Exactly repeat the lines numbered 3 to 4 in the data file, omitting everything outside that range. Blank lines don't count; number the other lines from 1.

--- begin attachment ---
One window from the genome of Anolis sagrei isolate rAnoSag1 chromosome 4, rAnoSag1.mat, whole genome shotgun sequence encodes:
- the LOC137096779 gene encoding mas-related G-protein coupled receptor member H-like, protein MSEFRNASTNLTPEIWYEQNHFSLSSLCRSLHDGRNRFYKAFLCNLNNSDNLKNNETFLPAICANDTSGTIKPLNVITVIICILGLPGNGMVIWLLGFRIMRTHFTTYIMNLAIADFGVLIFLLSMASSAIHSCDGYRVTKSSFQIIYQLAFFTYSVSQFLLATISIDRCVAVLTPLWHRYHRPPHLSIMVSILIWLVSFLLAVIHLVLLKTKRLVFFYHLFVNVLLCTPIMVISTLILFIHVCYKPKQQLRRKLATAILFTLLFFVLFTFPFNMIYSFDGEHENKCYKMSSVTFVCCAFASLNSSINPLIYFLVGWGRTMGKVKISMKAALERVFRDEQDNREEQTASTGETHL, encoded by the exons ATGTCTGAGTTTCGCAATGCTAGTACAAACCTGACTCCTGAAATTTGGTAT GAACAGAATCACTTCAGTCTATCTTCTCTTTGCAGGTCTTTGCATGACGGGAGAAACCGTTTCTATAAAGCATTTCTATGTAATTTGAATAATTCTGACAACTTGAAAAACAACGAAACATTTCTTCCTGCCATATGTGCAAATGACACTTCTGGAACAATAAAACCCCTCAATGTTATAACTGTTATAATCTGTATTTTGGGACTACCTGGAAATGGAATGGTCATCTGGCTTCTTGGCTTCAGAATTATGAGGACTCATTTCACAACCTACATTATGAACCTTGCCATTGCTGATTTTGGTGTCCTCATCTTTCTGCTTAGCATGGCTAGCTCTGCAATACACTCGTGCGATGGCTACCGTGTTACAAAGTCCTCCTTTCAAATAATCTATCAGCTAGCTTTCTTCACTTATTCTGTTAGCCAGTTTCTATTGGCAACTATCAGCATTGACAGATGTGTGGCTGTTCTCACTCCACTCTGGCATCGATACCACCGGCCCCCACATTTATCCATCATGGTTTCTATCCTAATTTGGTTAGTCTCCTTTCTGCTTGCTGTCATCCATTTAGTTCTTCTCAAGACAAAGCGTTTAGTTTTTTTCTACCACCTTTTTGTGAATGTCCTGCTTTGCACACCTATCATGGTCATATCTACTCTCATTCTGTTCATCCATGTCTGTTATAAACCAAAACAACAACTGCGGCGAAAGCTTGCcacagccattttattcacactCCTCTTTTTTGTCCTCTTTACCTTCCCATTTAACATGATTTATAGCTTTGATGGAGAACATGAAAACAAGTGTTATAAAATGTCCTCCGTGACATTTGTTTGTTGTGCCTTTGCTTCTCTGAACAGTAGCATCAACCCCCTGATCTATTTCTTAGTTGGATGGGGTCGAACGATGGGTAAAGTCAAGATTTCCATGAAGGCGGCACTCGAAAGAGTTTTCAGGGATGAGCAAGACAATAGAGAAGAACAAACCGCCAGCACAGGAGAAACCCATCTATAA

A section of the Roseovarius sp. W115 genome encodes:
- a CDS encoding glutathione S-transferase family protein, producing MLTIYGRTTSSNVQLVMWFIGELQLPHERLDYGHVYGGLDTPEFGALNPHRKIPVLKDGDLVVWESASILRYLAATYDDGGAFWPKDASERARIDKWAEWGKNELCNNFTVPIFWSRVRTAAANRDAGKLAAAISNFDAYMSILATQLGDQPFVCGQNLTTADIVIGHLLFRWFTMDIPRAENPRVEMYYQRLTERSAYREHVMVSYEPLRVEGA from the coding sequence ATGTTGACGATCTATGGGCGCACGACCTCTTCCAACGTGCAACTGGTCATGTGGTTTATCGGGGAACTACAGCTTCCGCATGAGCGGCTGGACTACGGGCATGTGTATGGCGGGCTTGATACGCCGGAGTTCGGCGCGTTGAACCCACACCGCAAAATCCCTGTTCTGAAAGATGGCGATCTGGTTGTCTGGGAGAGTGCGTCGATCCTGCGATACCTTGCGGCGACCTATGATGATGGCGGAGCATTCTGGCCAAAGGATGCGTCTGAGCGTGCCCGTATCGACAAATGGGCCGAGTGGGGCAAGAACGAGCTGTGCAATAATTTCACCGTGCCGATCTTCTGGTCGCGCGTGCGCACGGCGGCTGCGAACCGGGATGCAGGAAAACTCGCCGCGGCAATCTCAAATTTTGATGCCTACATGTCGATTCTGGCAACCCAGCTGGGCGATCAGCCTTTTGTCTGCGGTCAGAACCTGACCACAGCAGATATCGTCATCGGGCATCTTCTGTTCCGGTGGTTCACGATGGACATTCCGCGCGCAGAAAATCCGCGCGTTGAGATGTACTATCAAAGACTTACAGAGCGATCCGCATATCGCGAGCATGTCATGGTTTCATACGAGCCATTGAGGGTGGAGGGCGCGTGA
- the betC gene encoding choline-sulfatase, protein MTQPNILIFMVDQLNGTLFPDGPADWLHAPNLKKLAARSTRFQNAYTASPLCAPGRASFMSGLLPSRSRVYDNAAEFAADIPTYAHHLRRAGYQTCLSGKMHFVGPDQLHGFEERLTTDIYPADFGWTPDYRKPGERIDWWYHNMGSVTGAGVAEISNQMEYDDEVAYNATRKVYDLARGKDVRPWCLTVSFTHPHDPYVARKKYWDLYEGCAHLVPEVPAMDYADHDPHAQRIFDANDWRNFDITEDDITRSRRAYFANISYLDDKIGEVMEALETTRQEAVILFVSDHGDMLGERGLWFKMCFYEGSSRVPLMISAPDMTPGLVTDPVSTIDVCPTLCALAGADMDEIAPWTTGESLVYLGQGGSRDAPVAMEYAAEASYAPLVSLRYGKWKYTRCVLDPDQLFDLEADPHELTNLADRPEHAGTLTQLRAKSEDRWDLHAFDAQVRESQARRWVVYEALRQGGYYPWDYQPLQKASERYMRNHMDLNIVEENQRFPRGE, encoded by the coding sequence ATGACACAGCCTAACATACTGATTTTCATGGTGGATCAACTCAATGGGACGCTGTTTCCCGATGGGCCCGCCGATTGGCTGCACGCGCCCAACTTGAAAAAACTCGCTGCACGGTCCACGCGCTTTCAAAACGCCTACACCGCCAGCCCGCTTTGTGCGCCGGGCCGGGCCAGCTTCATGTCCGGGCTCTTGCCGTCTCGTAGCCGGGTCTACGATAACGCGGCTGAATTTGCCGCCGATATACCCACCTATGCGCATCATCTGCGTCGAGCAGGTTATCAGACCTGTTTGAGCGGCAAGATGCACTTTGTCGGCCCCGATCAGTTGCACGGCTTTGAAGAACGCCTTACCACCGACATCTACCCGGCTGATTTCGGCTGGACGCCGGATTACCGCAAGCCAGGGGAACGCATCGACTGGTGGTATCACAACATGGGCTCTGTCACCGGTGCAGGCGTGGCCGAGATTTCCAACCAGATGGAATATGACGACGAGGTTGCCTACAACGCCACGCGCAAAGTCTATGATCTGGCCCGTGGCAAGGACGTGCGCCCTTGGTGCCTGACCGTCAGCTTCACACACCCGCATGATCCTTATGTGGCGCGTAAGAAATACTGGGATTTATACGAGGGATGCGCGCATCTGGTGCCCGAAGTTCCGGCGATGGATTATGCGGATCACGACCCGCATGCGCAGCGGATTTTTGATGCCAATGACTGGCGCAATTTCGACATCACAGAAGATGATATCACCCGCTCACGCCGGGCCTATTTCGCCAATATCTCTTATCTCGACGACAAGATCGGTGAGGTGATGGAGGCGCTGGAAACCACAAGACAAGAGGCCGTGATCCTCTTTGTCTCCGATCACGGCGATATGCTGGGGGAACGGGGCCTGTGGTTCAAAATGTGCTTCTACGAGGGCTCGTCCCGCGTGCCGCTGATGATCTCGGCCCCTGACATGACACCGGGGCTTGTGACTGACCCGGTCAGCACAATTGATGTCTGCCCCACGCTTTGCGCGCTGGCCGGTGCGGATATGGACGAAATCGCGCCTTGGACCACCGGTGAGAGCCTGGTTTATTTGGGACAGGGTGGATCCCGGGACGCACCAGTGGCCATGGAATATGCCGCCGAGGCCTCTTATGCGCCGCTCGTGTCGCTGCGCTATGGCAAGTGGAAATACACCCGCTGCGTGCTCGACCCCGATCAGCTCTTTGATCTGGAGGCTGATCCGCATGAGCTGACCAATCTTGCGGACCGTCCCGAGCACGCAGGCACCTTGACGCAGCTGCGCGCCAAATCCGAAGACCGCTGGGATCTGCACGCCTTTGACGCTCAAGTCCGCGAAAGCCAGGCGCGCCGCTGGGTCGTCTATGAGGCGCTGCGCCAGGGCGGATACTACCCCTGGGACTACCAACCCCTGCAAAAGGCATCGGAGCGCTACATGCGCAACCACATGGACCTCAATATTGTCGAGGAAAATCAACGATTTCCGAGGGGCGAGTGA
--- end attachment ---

A section of the Roseovarius sp. W115 genome encodes:
- a CDS encoding glutathione S-transferase family protein, producing MLTIYGRTTSSNVQLVMWFIGELQLPHERLDYGHVYGGLDTPEFGALNPHRKIPVLKDGDLVVWESASILRYLAATYDDGGAFWPKDASERARIDKWAEWGKNELCNNFTVPIFWSRVRTAAANRDAGKLAAAISNFDAYMSILATQLGDQPFVCGQNLTTADIVIGHLLFRWFTMDIPRAENPRVEMYYQRLTERSAYREHVMVSYEPLRVEGA from the coding sequence ATGTTGACGATCTATGGGCGCACGACCTCTTCCAACGTGCAACTGGTCATGTGGTTTATCGGGGAACTACAGCTTCCGCATGAGCGGCTGGACTACGGGCATGTGTATGGCGGGCTTGATACGCCGGAGTTCGGCGCGTTGAACCCACACCGCAAAATCCCTGTTCTGAAAGATGGCGATCTGGTTGTCTGGGAGAGTGCGTCGATCCTGCGATACCTTGCGGCGACCTATGATGATGGCGGAGCATTCTGGCCAAAGGATGCGTCTGAGCGTGCCCGTATCGACAAATGGGCCGAGTGGGGCAAGAACGAGCTGTGCAATAATTTCACCGTGCCGATCTTCTGGTCGCGCGTGCGCACGGCGGCTGCGAACCGGGATGCAGGAAAACTCGCCGCGGCAATCTCAAATTTTGATGCCTACATGTCGATTCTGGCAACCCAGCTGGGCGATCAGCCTTTTGTCTGCGGTCAGAACCTGACCACAGCAGATATCGTCATCGGGCATCTTCTGTTCCGGTGGTTCACGATGGACATTCCGCGCGCAGAAAATCCGCGCGTTGAGATGTACTATCAAAGACTTACAGAGCGATCCGCATATCGCGAGCATGTCATGGTTTCATACGAGCCATTGAGGGTGGAGGGCGCGTGA